Ahdieh introduces new characters in the sequel, such as Shahrzad’s sister Irsa, and we get to know characters that we were only briefly introduced to in the first novel. She expands on the magic that seemed to be only hinted at in Wrath & the Dawn. And I think this is where my “meh” feelings toward the novel stem from. Shahrzad learns a bit more about her magical abilities, but I feel Ahdieh could have spent more time exploring Shahrzad’s lessons with new magical character Artan, but the development of her magical talents appears off screen. I would have loved how the development of Shahrzad’s magic would have helped shaped who she is and added more depth to her character growth. Instead, there is no real payoff to the magical element in the story and after one point Shahrzad never mentions her magic again; it doesn’t even register as part of her identity.

At I think that is what is at the crux with my ambivalence to the novel.  I feel like the novel wrapped up to quickly and that plot points that seemed interesting really went no where. I feel like there was so much more to explore with the world that Ahdieh created and that this series really could have been a trilogy, or maybe even more (though I did learn there are 3 novellas, so there is that). I really wanted more out of this novel, and I was left wanting. Hopefully Ahdieh will return to Shahrzad’s world sometime in the future.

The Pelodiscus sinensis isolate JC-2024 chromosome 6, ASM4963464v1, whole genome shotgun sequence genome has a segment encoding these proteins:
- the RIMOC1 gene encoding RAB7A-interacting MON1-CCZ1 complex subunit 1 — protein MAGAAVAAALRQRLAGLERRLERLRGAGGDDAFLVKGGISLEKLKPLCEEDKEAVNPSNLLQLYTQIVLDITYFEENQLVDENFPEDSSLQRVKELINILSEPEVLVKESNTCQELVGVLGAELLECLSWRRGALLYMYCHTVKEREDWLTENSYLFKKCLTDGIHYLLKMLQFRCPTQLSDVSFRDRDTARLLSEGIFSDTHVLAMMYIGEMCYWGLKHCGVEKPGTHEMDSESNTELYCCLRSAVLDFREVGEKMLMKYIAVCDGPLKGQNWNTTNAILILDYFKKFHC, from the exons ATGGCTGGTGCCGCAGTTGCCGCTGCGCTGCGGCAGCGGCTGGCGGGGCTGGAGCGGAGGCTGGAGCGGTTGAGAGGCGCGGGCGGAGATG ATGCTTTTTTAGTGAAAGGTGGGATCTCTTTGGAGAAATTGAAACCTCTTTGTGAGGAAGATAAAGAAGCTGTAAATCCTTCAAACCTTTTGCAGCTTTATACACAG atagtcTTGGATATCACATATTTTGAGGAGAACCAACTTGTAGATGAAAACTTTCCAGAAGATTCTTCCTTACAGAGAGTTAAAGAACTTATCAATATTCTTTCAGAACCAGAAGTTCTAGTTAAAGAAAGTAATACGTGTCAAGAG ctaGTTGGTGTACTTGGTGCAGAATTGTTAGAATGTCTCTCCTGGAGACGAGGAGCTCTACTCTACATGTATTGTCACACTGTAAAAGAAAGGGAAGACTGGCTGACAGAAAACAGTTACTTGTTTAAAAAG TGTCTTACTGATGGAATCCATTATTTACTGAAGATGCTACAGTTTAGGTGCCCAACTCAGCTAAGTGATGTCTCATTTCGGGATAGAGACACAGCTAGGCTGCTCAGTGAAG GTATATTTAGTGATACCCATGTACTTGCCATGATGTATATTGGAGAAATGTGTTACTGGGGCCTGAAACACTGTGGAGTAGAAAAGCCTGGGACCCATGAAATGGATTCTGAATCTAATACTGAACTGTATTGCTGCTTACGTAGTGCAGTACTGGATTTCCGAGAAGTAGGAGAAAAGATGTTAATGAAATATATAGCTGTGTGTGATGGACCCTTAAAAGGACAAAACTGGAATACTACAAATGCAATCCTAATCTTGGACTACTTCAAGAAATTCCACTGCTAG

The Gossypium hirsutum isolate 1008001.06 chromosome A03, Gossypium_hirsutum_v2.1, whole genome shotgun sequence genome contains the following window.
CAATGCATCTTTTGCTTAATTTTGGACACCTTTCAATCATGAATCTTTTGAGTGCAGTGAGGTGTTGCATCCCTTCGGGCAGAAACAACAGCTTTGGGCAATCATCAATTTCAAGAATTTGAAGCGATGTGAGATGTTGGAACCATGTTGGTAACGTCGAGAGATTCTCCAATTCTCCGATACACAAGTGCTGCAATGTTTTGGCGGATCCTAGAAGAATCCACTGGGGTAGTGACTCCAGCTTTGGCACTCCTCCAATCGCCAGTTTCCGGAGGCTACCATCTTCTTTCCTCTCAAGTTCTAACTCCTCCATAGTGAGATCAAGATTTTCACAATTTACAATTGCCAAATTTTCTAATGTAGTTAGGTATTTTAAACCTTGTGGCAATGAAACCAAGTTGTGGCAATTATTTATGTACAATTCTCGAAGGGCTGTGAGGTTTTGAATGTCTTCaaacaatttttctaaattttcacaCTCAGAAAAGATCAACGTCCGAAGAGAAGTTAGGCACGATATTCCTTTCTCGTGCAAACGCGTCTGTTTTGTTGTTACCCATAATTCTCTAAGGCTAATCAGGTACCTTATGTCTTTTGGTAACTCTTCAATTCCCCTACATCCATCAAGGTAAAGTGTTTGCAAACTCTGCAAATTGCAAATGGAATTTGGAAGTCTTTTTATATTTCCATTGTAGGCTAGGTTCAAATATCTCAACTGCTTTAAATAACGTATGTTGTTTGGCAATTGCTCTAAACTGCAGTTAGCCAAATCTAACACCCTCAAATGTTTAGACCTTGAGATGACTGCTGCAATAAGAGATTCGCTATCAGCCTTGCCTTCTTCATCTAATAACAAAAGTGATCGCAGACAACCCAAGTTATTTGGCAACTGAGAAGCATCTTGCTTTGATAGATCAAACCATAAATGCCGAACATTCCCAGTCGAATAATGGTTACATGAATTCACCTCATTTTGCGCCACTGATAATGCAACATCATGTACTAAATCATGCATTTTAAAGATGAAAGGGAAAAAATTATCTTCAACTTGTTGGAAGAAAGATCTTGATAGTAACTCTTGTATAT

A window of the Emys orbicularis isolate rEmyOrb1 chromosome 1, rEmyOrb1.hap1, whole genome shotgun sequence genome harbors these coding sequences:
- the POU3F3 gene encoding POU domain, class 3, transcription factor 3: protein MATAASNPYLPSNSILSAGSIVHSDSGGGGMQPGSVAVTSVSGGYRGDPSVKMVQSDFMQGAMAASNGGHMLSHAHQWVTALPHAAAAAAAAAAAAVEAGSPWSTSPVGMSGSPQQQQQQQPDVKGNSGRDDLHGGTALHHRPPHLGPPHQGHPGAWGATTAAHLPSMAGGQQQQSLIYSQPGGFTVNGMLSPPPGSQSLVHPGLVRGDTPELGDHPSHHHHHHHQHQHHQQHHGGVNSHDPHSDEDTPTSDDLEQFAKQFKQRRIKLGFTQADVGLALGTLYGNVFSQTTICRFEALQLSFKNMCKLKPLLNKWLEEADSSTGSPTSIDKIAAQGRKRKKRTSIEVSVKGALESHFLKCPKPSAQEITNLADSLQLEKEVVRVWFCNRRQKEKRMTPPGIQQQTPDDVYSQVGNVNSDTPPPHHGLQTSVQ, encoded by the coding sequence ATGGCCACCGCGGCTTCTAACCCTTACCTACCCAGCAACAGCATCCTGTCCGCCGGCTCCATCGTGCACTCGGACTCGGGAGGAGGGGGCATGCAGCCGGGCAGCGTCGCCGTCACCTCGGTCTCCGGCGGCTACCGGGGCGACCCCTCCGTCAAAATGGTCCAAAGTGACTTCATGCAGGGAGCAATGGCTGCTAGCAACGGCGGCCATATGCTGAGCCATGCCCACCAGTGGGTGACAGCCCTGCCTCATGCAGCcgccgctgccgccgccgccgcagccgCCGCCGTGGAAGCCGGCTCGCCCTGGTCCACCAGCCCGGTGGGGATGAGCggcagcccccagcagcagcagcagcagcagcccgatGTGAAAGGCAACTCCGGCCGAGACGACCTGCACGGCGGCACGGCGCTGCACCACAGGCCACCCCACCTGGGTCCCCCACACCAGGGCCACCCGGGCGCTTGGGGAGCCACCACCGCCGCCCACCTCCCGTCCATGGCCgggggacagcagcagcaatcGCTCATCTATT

Recommendation: If you are dying to know what happens with Shahrzad and Khalid, then buy it now. If you are willing to wait a bit, then get it soon.

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Review: Serpentine

serpentineTitle: Serpentine
Author: Cindy Pon
Genres: Fantasy, Romance
Pages: 300
Publisher: Month9Books
Review Copy: Purchased
Availability: Available now

Summary: Serpentine is a sweeping fantasy set in the ancient Kingdom of Xia and inspired by the rich history of Chinese mythology.

Lush with details from Chinese folklore, Serpentine tells the coming of age story of Skybright, a young girl who worries about her growing otherness. As she turns sixteen, Skybright notices troubling changes. By day, she is a companion and handmaid to the youngest daughter of a very wealthy family. But nighttime brings with it a darkness that not even daybreak can quell.

When her plight can no longer be denied, Skybright learns that despite a dark destiny, she must struggle to retain her sense of self – even as she falls in love for the first time.